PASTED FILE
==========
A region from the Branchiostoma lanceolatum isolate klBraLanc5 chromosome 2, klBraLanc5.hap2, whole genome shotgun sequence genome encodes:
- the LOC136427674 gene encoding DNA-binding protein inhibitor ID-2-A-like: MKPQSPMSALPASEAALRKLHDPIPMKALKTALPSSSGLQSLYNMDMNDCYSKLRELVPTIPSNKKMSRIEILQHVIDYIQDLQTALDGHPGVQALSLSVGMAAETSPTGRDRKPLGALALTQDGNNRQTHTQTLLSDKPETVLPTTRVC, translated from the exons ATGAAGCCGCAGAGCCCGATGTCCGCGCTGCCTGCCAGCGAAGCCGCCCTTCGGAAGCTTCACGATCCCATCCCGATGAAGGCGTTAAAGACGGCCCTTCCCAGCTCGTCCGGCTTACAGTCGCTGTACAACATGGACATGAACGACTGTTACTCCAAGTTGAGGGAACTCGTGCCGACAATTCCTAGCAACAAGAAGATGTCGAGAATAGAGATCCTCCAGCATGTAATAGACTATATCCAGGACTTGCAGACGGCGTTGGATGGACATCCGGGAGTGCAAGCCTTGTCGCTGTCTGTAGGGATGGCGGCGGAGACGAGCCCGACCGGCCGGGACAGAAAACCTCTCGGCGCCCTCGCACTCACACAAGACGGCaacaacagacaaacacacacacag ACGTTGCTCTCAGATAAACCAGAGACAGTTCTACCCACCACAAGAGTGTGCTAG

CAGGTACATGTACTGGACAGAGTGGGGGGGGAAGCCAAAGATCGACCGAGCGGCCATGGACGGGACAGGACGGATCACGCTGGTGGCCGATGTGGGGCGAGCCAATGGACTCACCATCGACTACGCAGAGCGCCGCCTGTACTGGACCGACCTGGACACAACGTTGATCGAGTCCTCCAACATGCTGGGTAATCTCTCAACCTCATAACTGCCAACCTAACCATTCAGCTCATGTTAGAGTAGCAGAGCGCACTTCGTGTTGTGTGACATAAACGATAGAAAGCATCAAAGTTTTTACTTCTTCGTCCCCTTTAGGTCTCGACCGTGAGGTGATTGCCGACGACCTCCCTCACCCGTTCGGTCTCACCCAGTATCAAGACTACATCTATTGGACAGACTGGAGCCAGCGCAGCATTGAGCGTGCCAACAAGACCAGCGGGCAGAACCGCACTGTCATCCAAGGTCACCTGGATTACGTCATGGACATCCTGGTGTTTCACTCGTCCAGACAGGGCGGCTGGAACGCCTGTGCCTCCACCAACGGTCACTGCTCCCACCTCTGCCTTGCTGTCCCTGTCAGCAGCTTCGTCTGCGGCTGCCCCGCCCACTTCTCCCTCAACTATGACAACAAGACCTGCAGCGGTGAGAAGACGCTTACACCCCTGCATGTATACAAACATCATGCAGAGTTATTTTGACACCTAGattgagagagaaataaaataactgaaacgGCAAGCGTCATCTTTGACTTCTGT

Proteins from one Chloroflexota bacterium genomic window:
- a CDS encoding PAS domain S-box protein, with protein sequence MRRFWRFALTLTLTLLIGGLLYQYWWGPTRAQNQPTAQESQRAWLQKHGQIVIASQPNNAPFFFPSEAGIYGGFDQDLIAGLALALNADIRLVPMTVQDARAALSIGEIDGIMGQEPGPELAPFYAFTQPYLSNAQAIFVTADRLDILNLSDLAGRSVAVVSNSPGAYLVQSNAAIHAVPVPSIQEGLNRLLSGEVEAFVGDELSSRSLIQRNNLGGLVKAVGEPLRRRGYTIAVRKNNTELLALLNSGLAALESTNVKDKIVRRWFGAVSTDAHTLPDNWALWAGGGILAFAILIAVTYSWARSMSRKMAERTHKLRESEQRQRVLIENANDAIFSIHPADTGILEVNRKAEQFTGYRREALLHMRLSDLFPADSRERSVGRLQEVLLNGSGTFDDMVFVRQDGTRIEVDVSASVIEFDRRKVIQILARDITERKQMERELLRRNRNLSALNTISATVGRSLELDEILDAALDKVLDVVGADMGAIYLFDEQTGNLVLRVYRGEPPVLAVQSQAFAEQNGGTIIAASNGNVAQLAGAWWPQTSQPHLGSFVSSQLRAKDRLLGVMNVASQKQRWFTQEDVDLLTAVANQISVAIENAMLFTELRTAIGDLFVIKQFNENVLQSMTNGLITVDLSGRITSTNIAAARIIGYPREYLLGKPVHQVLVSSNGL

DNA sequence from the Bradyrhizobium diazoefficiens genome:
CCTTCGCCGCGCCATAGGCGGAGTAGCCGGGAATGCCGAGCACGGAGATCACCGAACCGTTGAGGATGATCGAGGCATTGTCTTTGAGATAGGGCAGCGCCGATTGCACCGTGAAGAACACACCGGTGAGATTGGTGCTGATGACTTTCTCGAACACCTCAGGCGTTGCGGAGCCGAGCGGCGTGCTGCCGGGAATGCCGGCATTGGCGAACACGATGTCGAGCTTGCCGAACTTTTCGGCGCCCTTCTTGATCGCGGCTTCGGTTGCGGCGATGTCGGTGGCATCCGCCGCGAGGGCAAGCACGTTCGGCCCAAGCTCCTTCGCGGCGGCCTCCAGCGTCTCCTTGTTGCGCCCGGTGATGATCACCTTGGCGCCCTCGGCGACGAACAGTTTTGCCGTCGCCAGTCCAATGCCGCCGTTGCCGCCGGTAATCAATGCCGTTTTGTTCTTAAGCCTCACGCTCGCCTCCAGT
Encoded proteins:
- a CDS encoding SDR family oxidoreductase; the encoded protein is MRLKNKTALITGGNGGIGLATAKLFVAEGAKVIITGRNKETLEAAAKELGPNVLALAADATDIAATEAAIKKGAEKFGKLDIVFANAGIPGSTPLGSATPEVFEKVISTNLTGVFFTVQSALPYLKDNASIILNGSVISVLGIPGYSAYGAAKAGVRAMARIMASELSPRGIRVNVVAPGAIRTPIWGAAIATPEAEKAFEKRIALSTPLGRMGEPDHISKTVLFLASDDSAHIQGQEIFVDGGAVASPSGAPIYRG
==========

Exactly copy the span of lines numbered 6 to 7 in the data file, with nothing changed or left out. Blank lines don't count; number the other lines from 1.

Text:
DNA sequence from the Bradyrhizobium diazoefficiens genome:
CCTTCGCCGCGCCATAGGCGGAGTAGCCGGGAATGCCGAGCACGGAGATCACCGAACCGTTGAGGATGATCGAGGCATTGTCTTTGAGATAGGGCAGCGCCGATTGCACCGTGAAGAACACACCGGTGAGATTGGTGCTGATGACTTTCTCGAACACCTCAGGCGTTGCGGAGCCGAGCGGCGTGCTGCCGGGAATGCCGGCATTGGCGAACACGATGTCGAGCTTGCCGAACTTTTCGGCGCCCTTCTTGATCGCGGCTTCGGTTGCGGCGATGTCGGTGGCATCCGCCGCGAGGGCAAGCACGTTCGGCCCAAGCTCCTTCGCGGCGGCCTCCAGCGTCTCCTTGTTGCGCCCGGTGATGATCACCTTGGCGCCCTCGGCGACGAACAGTTTTGCCGTCGCCAGTCCAATGCCGCCGTTGCCGCCGGTAATCAATGCCGTTTTGTTCTTAAGCCTCACGCTCGCCTCCAGT